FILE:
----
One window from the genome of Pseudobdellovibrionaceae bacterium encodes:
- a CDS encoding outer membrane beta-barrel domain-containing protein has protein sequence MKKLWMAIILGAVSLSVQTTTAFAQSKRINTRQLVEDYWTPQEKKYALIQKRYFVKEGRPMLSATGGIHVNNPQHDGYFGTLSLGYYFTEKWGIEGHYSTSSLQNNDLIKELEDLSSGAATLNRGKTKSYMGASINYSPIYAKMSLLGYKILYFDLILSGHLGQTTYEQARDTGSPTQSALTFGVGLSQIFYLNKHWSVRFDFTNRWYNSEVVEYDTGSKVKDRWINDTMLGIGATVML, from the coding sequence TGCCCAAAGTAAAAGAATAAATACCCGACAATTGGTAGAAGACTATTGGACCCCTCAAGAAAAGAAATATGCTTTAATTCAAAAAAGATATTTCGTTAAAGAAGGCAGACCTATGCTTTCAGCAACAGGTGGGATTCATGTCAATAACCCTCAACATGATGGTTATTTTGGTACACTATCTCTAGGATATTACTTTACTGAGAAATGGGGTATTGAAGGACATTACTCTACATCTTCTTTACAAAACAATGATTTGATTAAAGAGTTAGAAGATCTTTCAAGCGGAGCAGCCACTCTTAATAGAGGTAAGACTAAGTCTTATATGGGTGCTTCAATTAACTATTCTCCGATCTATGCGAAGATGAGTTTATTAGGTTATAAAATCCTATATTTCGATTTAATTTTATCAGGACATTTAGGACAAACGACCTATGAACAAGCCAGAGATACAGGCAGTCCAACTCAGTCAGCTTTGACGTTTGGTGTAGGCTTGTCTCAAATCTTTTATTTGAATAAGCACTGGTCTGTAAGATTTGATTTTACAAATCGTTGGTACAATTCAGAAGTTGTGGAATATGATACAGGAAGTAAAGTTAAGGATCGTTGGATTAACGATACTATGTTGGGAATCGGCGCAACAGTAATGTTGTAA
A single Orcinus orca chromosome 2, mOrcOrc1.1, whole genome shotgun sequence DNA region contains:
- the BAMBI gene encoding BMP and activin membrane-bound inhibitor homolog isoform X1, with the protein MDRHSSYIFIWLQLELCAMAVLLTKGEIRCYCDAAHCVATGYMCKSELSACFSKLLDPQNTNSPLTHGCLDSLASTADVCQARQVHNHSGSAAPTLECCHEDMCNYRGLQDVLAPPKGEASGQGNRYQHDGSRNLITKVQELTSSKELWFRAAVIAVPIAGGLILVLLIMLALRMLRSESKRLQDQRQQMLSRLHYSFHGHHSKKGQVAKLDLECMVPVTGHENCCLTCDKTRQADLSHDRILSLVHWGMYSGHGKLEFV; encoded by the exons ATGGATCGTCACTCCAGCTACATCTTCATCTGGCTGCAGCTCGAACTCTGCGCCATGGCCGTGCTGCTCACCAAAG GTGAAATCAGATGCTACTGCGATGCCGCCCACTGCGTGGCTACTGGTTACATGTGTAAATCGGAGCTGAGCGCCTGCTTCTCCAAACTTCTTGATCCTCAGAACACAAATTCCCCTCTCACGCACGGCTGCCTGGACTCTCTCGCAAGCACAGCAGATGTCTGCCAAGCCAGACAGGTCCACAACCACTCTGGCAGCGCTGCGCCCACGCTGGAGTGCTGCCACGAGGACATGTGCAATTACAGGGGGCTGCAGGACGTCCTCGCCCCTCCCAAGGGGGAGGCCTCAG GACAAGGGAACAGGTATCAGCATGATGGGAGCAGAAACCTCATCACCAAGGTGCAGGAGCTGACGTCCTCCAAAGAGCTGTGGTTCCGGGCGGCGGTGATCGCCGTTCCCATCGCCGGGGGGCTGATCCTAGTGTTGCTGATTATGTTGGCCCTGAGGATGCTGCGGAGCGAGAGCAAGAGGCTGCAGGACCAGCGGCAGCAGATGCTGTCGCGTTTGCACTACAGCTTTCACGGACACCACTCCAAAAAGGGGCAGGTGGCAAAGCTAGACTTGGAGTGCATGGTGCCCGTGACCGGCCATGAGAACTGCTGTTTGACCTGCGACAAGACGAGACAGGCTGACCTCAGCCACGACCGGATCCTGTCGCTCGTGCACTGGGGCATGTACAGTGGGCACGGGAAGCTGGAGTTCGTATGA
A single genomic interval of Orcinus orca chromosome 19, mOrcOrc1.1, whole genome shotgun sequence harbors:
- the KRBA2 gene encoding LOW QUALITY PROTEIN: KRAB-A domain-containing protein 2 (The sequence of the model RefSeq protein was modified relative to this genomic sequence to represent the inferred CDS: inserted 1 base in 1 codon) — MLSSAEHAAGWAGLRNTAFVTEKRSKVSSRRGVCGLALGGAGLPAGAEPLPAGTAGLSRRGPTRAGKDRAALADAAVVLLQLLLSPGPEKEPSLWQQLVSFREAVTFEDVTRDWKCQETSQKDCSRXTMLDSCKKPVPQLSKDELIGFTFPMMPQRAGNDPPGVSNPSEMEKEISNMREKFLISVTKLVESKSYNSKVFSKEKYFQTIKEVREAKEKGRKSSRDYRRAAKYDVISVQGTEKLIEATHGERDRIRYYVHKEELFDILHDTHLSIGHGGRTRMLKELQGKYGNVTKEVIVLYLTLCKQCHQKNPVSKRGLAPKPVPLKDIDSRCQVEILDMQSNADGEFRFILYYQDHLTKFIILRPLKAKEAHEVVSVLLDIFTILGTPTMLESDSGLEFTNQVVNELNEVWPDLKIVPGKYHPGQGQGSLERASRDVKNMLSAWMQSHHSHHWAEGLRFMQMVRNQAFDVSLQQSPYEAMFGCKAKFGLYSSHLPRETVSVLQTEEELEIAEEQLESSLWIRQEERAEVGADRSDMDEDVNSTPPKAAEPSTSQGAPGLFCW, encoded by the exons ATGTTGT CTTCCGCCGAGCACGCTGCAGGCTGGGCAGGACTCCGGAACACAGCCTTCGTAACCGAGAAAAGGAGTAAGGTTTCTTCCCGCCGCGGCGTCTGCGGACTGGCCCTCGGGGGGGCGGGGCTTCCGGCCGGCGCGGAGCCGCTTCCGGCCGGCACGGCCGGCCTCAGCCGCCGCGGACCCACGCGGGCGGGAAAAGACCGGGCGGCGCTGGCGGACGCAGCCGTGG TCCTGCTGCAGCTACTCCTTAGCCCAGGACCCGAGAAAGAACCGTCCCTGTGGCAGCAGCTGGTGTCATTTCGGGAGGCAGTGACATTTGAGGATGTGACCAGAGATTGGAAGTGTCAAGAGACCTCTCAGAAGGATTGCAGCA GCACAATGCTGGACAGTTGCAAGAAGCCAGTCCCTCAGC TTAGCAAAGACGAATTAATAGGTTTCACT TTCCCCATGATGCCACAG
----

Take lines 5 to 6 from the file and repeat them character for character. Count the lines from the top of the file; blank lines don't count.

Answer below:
A single genomic interval of Orcinus orca chromosome 19, mOrcOrc1.1, whole genome shotgun sequence harbors:
- the KRBA2 gene encoding LOW QUALITY PROTEIN: KRAB-A domain-containing protein 2 (The sequence of the model RefSeq protein was modified relative to this genomic sequence to represent the inferred CDS: inserted 1 base in 1 codon) — MLSSAEHAAGWAGLRNTAFVTEKRSKVSSRRGVCGLALGGAGLPAGAEPLPAGTAGLSRRGPTRAGKDRAALADAAVVLLQLLLSPGPEKEPSLWQQLVSFREAVTFEDVTRDWKCQETSQKDCSRXTMLDSCKKPVPQLSKDELIGFTFPMMPQRAGNDPPGVSNPSEMEKEISNMREKFLISVTKLVESKSYNSKVFSKEKYFQTIKEVREAKEKGRKSSRDYRRAAKYDVISVQGTEKLIEATHGERDRIRYYVHKEELFDILHDTHLSIGHGGRTRMLKELQGKYGNVTKEVIVLYLTLCKQCHQKNPVSKRGLAPKPVPLKDIDSRCQVEILDMQSNADGEFRFILYYQDHLTKFIILRPLKAKEAHEVVSVLLDIFTILGTPTMLESDSGLEFTNQVVNELNEVWPDLKIVPGKYHPGQGQGSLERASRDVKNMLSAWMQSHHSHHWAEGLRFMQMVRNQAFDVSLQQSPYEAMFGCKAKFGLYSSHLPRETVSVLQTEEELEIAEEQLESSLWIRQEERAEVGADRSDMDEDVNSTPPKAAEPSTSQGAPGLFCW, encoded by the exons ATGTTGT CTTCCGCCGAGCACGCTGCAGGCTGGGCAGGACTCCGGAACACAGCCTTCGTAACCGAGAAAAGGAGTAAGGTTTCTTCCCGCCGCGGCGTCTGCGGACTGGCCCTCGGGGGGGCGGGGCTTCCGGCCGGCGCGGAGCCGCTTCCGGCCGGCACGGCCGGCCTCAGCCGCCGCGGACCCACGCGGGCGGGAAAAGACCGGGCGGCGCTGGCGGACGCAGCCGTGG TCCTGCTGCAGCTACTCCTTAGCCCAGGACCCGAGAAAGAACCGTCCCTGTGGCAGCAGCTGGTGTCATTTCGGGAGGCAGTGACATTTGAGGATGTGACCAGAGATTGGAAGTGTCAAGAGACCTCTCAGAAGGATTGCAGCA GCACAATGCTGGACAGTTGCAAGAAGCCAGTCCCTCAGC TTAGCAAAGACGAATTAATAGGTTTCACT TTCCCCATGATGCCACAG